When you first catch sight of four-time Muay Thai and kickboxing heavyweight world champion Alain Ngalani, the incredible physique of the Cameroon-born striker is enough to make you respect his physical prowess.
Ngalani looks the part, but it is not just about aesthetics. He is a finely-tuned martial artist with elite skills, speed, and power.
Many would spend a lifetime sculpting their body just to look like that, but “The Panther” focuses his energy on preparing for competition, and that hard work filters through to his monstrous build.
At 42 years old, many athletes may have slowed down, but not this man. Ngalani feels as youthful and athletic as ever, combining his martial arts training with an incredibly packed schedule.
As he prepares for his upcoming Open Weight Super Bout against Myanmar superstar and ONE Middleweight World Champion Aung La N Sang at ONE: HERO’S DREAM in Yangon, he provides some insight into his daily schedule.
How Badly Do You Want It?
“For anything in life, if you want to achieve it, it is about how badly you want it. Do you actually want it? Are you willing to put in the effort? That is all,” explains Ngalani.
Although there are many people who would love to be competing at the pinnacle of martial arts, all while building their businesses simultaneously, the truth is many would not go to the lengths Ngalani does to make it happen.
It stems from being a dedicated martial artist all year-round, and then being able to fine-tune when he gets the call to step back inside the cage.
“When I am not competing, I am still at the gym. I still have to run the gym. I meet customers, I train them, and then when event time comes, my team addresses my training according to my opponent, what we have to work on, and so on,” he says.
“Sometimes, I will have from six to ten clients a day on my schedule, and then during that time I will also find the time to train myself. When I am not competing, I have at least two hours of training a day, and when I am competing, I have at least four hours of training a day.”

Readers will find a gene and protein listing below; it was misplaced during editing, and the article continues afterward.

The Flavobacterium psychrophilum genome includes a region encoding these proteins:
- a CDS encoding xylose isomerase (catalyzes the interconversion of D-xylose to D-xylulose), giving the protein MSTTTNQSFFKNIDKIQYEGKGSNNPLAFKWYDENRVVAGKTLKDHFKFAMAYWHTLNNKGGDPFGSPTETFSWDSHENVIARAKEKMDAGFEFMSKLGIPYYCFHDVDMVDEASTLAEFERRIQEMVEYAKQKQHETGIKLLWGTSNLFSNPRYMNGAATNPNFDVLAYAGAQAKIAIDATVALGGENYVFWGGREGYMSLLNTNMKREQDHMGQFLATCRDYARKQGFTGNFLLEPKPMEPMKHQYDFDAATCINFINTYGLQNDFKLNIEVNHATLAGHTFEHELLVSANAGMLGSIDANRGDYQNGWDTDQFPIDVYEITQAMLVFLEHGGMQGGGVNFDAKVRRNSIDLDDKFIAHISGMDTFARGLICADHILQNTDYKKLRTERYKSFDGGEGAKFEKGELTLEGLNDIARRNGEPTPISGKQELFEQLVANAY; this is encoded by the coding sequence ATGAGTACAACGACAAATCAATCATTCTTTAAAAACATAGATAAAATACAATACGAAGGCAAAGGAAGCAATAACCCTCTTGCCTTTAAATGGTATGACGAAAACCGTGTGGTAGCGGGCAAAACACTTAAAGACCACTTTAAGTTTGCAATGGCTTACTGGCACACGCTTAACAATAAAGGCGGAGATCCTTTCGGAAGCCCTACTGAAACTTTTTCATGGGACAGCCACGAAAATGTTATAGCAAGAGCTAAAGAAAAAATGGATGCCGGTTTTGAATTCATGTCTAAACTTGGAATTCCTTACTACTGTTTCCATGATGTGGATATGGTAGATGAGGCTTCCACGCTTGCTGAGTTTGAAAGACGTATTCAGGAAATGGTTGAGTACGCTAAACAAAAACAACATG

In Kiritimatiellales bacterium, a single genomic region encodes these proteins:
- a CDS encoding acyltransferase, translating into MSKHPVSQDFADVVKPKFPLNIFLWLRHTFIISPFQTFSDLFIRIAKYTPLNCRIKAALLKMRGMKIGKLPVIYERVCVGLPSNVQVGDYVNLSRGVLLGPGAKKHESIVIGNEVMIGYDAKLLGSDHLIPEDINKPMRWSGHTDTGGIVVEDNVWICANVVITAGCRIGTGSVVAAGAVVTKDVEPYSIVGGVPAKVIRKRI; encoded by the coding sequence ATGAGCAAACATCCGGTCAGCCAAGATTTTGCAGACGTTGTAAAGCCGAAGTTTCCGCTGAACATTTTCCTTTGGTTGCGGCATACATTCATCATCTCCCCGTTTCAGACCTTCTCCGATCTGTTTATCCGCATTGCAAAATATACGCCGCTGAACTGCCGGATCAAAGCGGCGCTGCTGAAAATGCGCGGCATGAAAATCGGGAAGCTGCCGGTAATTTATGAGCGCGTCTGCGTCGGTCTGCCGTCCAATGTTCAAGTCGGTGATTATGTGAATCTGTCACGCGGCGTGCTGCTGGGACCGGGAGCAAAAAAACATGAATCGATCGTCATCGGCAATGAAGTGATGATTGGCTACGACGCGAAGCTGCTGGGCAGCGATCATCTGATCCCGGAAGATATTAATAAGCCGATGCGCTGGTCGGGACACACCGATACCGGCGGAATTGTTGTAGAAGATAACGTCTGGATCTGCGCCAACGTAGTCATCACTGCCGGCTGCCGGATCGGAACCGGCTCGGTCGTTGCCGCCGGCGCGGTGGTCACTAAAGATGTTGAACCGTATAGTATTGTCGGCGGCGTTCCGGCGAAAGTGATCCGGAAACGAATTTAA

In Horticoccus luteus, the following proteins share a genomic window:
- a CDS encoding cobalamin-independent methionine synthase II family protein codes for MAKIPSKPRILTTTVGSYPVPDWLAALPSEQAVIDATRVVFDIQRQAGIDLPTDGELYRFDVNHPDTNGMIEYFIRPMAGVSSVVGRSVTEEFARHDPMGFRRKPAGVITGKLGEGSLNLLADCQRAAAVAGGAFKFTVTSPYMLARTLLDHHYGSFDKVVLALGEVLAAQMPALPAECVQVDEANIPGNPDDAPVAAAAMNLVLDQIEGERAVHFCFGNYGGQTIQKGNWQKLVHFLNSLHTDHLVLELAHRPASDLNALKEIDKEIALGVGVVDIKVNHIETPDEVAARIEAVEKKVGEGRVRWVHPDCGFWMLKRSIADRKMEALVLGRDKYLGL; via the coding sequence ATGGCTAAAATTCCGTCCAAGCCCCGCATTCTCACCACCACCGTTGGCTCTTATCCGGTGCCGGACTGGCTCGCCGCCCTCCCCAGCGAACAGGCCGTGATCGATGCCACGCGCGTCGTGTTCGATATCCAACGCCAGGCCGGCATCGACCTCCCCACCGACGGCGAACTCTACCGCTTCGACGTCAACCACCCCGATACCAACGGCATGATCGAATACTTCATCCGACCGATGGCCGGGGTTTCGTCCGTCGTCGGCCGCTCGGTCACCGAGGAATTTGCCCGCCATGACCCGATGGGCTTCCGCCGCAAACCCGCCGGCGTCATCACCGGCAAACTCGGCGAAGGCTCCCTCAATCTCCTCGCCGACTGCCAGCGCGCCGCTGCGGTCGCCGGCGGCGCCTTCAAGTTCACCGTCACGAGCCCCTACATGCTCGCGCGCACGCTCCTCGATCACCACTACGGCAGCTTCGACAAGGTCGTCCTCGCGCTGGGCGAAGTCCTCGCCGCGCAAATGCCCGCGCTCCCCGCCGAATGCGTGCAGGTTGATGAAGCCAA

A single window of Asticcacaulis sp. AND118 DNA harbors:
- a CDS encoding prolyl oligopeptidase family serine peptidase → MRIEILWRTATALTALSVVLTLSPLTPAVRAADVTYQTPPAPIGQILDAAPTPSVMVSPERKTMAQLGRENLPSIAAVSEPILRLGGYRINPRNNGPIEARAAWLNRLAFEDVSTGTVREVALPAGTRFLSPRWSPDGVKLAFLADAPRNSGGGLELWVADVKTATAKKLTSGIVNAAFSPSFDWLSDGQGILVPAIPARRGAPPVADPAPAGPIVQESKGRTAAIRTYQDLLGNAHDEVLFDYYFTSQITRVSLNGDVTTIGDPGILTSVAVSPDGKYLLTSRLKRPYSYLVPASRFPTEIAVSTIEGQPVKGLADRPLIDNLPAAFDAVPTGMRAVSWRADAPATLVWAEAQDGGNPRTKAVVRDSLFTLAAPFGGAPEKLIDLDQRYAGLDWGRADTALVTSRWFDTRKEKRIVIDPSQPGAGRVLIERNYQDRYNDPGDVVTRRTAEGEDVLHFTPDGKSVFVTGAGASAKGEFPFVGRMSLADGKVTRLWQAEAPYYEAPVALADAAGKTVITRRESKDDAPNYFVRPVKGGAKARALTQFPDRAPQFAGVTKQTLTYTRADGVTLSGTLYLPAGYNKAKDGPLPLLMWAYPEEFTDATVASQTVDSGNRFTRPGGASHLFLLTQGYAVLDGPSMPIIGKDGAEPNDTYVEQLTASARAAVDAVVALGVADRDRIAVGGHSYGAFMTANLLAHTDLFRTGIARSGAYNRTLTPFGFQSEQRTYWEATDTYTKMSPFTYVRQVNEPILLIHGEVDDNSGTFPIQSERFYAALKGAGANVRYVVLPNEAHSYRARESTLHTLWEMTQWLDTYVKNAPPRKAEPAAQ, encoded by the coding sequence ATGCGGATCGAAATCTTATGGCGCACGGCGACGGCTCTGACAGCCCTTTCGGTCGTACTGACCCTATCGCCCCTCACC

Turning It Up A Notch
“The Panther” starts his day at 7am, where he will do 30 minutes of stretching to prepare and maintain his body. There is a reason a man of his age and stature is famous for his spectacular splits, high kicks, and agility, and that is because he makes stretching the starting point of his daily regime.
“We do two hours of training in the morning, then two hours in the afternoon,” reveals Ngalani, who tries to keep every base covered while he prepares for his ONE Championship bouts. Around 10am to mid-day, he gets in his first training session.
“In the morning, I do a lot of strength and cardio training. I like to do high intensity interval training to keep my explosiveness going,” he says. “Then, I have something to eat and try to have a nap, because it is hard work.”
While some athletes would take the afternoon to have some downtime or relax, the heavyweight goes straight back to work.
“I take care of various appointments, training clients and preparing my school programs,” he mentions.
At 5pm, it is time for him to focus on himself again. During this session, he works on honing his skills for the upcoming clash with Aung La N Sang.
“In the afternoon, we will do sparring and specific technical training focused on my opponent,” he shares. “So right now, it is Brazilian jiu-jitsu, ground work, and takedown defense. There is still lots of striking, shadow boxing, and timing work, too.”
Fuel For The Fire
Fueling these intense days is just as important, and without the right nutrition to allow his lean 105kg frame to withstand this tough regime, it would all fall apart quite quickly.
Ngalani eats six to seven times every day, catching meals when he can, or having nutrition-packed shakes and soups when he is on the move.
“I have to eat as much as I train. I have to keep eating, so I have to eat every two to three hours,” he says. “I have to have big meals, my vegetables, fish, chicken, and so on.”
With most of the day taken up in the gym, preparing himself, and helping others, there is only one thing left to do at the end of it all.
“When I get home, I relax with the family, read or watch a movie, and then it’s bed time at around 11pm.”
By spending some quality time with his loved ones, he feels completely balanced after a long day of training and intense physical activity. And just looking at the smiling faces of his children makes the whole process worthwhile.
Come Friday, 3 November, he hopes those intense training days pay off in his monumental contest with Aung La N Sang.